The most prominent of these is Google Colab, a browser tool which displays Notebook files no differently than a normal Google Doc or Sheets document with an accessible interface to match. They can be organised in your Drive, shared with others, edited by multiple people and, most importantly, executed safely like in a virtual machine.

For example, the cell in the screenshot below from Google Colab contains a simple Python code. Pressing the play button in the top left-hand corner tests the code. Below the cell you can see the result of the code as executed in a remote server hosted by the Notebook service you’re using.

There are also several alternative platforms like Kaggle or Binder. By using them, all you need to run a Notebook is the Notebook file itself (a file ending in .ipynb), while the running environment is hosted on a remote server.

Why are Notebooks useful?

Notebooks can hugely simplify experimentation with coding tools, scripts and data analysis. They offer the following advantages:

  1. Accessibility You don’t need to know how to code to run a Notebook, it’s a simple click, observe, and scroll experience. All you need is a browser and internet connection, you can even run them on your mobile devices.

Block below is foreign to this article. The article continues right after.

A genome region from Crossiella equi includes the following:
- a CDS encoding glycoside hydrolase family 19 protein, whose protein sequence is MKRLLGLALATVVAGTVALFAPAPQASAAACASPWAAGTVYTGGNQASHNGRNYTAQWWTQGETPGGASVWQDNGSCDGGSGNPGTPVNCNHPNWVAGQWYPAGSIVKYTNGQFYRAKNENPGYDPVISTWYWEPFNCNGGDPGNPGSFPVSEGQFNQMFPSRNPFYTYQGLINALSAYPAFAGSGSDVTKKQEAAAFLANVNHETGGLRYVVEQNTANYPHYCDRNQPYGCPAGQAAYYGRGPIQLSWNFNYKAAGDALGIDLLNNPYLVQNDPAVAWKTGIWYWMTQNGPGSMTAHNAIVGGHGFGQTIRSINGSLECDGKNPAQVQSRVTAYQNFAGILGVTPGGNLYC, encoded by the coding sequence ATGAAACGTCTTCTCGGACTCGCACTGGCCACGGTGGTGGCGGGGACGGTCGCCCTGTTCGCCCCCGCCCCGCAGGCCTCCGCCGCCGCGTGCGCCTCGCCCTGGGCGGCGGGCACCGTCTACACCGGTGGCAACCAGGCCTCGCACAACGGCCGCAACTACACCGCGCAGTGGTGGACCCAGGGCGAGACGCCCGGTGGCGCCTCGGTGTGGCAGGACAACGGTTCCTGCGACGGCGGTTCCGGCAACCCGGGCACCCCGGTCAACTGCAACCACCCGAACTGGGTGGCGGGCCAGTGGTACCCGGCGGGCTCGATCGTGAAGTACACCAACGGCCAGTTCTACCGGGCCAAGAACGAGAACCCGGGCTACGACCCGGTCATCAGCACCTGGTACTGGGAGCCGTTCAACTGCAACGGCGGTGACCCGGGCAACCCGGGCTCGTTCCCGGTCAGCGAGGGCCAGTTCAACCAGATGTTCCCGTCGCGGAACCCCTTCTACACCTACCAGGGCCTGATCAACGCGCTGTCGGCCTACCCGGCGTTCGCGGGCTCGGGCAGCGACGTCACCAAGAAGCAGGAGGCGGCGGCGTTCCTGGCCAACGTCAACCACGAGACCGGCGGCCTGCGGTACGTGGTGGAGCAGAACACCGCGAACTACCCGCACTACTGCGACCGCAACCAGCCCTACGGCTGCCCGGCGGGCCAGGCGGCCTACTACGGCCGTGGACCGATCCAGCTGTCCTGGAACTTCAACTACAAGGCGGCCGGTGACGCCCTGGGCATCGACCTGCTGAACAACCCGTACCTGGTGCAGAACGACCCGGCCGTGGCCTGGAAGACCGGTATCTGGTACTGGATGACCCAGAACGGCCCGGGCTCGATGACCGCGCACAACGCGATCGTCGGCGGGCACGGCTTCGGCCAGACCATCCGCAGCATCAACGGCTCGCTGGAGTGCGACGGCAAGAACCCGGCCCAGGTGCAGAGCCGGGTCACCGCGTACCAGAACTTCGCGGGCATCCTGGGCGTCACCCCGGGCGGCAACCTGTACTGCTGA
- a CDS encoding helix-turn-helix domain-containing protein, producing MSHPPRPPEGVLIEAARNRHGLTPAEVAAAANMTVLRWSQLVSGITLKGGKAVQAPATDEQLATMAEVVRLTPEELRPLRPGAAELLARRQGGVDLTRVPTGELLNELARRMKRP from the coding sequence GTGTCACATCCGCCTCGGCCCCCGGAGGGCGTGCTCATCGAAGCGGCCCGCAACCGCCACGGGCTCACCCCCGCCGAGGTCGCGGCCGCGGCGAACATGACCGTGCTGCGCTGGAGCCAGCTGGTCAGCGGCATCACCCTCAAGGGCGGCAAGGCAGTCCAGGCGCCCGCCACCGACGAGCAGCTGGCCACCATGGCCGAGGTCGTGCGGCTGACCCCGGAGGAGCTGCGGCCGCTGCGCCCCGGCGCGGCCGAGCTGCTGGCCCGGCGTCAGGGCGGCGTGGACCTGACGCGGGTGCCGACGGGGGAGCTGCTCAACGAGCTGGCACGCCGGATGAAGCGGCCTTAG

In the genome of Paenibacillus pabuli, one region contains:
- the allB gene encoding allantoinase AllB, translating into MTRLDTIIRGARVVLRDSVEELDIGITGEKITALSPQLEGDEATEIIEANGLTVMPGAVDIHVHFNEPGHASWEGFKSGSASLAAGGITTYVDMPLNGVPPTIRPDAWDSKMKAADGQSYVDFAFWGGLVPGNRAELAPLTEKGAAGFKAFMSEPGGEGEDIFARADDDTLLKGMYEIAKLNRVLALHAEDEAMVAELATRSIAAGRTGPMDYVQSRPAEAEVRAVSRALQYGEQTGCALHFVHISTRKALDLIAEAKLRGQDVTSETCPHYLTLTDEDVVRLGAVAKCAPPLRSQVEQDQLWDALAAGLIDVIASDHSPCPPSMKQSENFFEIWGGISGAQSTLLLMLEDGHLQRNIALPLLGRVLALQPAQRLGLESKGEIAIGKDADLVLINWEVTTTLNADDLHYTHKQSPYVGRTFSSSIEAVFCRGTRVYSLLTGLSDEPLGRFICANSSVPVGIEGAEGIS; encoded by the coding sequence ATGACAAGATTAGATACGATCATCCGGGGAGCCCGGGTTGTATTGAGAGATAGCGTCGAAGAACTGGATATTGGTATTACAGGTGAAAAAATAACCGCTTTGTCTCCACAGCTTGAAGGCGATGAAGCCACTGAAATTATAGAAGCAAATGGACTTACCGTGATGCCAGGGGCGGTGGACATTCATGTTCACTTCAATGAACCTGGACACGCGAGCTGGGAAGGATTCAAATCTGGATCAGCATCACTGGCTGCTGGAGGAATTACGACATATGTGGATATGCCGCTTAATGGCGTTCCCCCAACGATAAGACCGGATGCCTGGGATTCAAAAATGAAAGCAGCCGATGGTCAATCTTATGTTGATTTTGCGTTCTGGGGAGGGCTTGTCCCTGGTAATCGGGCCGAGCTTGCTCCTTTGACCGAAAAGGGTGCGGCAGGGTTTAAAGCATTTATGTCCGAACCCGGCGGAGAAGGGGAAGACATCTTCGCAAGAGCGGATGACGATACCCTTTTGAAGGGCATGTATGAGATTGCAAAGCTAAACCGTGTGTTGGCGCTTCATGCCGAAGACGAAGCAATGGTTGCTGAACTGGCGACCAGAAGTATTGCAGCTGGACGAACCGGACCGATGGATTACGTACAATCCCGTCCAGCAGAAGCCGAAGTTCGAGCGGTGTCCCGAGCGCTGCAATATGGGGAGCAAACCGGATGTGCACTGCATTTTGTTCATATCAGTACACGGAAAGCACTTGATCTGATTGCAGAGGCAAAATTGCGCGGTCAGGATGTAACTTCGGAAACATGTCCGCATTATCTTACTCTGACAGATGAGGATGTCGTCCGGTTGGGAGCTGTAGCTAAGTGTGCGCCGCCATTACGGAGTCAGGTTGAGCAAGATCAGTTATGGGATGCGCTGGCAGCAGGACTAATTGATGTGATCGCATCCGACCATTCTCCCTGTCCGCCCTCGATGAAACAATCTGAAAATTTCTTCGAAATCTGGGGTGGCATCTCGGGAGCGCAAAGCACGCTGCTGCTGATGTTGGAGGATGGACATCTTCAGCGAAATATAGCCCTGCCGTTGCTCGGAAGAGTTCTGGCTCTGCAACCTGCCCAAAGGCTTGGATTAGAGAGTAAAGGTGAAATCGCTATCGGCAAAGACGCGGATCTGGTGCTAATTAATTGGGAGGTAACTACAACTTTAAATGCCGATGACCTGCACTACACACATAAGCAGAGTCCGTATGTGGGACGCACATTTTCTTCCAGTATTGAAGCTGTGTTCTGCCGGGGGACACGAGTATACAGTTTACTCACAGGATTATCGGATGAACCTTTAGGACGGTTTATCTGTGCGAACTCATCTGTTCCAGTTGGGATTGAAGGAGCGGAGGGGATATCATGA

1. Security — When running a Notebook on Google Colab you do so in an isolated environment. Even if you download and execute a malicious piece of code, its impact is limited to the information you have on the notebook and not to your local computer, much like a virtual machine.
  1. Replicability Many tools are built and tested on a limited number of operating systems and software versions. When installing and using them it’s not uncommon to get errors that are specific to your system because it was not part of the original tests. Online Notebook platforms give you standard environments, ensuring that what “works on my machine” will actually work on yours too. 
  1. Readability — Notebooks look and feel like a text document. Good Notebooks add not just “code” cells but also “text” cells with rich markdown explanations of the code. They can be self-documenting. In fact, Notebooks can be exported to PDF format and shared as a static product so you can assess the code without needing to run it.
  1. Customisation — With minimal changes to the Notebook you can tailor its functions specifically for your investigations. When instructing a Notebook to install a tool to download a Youtube video, you can add a code cell where the video URL is specified. If you wanted to download a different video you’d only need to change the URL in that cell and hit run. Most tools and methods can be replicated by simple input changes such as the hashtag you search for, the website you’re inspecting, the dates you want to limit the results to.